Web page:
Format

Send to:

Choose Destination
See comment in PubMed Commons below
J Biol Chem. 2011 Sep 30;286(39):34413-25. doi: 10.1074/jbc.M111.254367. Epub 2011 Aug 9.

Antidepressant-induced ubiquitination and degradation of the cardiac potassium channel hERG.

Author information

  • 1Rammelkamp Center for Education and Research, MetroHealth Campus, Case Western Reserve University, Cleveland, Ohio 44109, USA.

Abstract

The most common cause for adverse cardiac events by antidepressants is acquired long QT syndrome (acLQTS), which produces electrocardiographic abnormalities that have been associated with syncope, torsade de pointes arrhythmias, and sudden cardiac death. acLQTS is often caused by direct block of the cardiac potassium current I(Kr)/hERG, which is crucial for terminal repolarization in human heart. Importantly, desipramine belongs to a group of tricyclic antidepressant compounds that can simultaneously block hERG and inhibit its surface expression. Although up to 40% of all hERG blockers exert combined hERG block and trafficking inhibition, few of these compounds have been fully characterized at the cellular level. Here, we have studied in detail how desipramine inhibits hERG surface expression. We find a previously unrecognized combination of two entirely different mechanisms; desipramine increases hERG endocytosis and degradation as a consequence of drug-induced channel ubiquitination and simultaneously inhibits hERG forward trafficking from the endoplasmic reticulum. This unique combination of cellular effects in conjunction with acute channel block may explain why tricyclic antidepressants as a compound class are notorious for their association with arrhythmias and sudden cardiac death. Taken together, we describe the first example of drug-induced channel ubiquitination and degradation. Our data are directly relevant to the cardiac safety of not only tricyclic antidepressants but also other therapeutic compounds that exert multiple effects on hERG, as hERG trafficking and degradation phenotypes may go undetected in most preclinical safety assays designed to screen for acLQTS.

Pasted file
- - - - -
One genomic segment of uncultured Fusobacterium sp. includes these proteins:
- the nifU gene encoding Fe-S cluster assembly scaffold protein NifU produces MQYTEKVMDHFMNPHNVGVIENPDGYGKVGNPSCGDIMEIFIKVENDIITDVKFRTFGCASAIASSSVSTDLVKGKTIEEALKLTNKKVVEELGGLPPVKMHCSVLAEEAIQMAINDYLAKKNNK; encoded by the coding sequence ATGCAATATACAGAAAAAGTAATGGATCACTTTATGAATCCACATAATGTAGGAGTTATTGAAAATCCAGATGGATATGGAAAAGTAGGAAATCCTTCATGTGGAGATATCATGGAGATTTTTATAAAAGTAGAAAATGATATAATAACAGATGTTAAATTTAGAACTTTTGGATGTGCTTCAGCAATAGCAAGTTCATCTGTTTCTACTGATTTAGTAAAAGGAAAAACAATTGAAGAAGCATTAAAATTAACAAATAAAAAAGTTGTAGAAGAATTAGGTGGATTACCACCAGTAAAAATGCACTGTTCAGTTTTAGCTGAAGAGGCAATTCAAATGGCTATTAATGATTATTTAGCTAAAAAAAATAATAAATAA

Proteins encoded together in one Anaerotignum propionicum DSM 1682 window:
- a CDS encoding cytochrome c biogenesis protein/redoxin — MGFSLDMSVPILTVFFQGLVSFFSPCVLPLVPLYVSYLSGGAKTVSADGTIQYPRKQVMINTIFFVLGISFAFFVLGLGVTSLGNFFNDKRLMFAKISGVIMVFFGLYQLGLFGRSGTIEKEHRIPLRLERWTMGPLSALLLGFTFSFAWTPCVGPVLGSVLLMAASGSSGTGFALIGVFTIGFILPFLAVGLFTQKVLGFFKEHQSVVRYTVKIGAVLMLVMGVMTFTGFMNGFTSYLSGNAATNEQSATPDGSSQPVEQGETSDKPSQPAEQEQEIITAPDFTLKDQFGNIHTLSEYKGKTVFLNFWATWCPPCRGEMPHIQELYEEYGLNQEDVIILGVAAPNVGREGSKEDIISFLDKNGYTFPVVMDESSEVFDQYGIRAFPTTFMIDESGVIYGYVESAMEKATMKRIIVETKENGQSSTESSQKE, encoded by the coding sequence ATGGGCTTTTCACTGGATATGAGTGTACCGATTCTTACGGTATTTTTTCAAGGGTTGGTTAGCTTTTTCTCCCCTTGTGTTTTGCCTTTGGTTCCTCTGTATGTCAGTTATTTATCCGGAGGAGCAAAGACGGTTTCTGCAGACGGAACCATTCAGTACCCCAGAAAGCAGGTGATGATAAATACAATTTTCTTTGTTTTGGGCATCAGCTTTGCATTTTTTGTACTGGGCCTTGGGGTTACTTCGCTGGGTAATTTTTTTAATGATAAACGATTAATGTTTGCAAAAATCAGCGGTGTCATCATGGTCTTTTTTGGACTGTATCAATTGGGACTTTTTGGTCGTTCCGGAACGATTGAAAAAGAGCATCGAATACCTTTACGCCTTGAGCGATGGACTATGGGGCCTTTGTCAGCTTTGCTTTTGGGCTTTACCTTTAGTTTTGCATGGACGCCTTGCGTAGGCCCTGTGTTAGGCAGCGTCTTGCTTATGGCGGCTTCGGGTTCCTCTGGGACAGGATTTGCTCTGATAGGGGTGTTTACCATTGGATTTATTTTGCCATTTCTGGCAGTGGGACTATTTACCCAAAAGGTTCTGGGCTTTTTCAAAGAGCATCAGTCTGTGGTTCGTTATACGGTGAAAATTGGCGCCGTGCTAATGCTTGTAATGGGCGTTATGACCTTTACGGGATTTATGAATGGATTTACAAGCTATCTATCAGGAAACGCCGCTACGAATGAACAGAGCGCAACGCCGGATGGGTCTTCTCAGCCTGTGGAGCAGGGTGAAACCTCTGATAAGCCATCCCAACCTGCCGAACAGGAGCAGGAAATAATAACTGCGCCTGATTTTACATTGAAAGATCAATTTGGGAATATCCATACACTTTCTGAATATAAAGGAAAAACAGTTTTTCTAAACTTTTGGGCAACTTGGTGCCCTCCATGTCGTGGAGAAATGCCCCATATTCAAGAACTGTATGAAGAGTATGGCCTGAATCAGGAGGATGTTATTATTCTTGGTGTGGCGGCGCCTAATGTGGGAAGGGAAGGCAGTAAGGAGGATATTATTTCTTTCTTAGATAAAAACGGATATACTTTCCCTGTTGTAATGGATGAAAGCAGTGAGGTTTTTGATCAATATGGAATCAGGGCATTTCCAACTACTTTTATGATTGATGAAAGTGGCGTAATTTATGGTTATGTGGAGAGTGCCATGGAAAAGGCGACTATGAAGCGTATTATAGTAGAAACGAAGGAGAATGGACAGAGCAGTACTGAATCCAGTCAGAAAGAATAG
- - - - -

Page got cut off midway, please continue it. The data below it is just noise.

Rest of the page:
PMID:
21832094
[PubMed - indexed for MEDLINE]
PMCID:
PMC3190784
Free PMC Article
PubMed Commons home

PubMed Commons

0 comments
How to join PubMed Commons

    Supplemental Content

    Full text links

    Icon for HighWire Icon for PubMed Central
    Loading ...
    Write to the Help Desk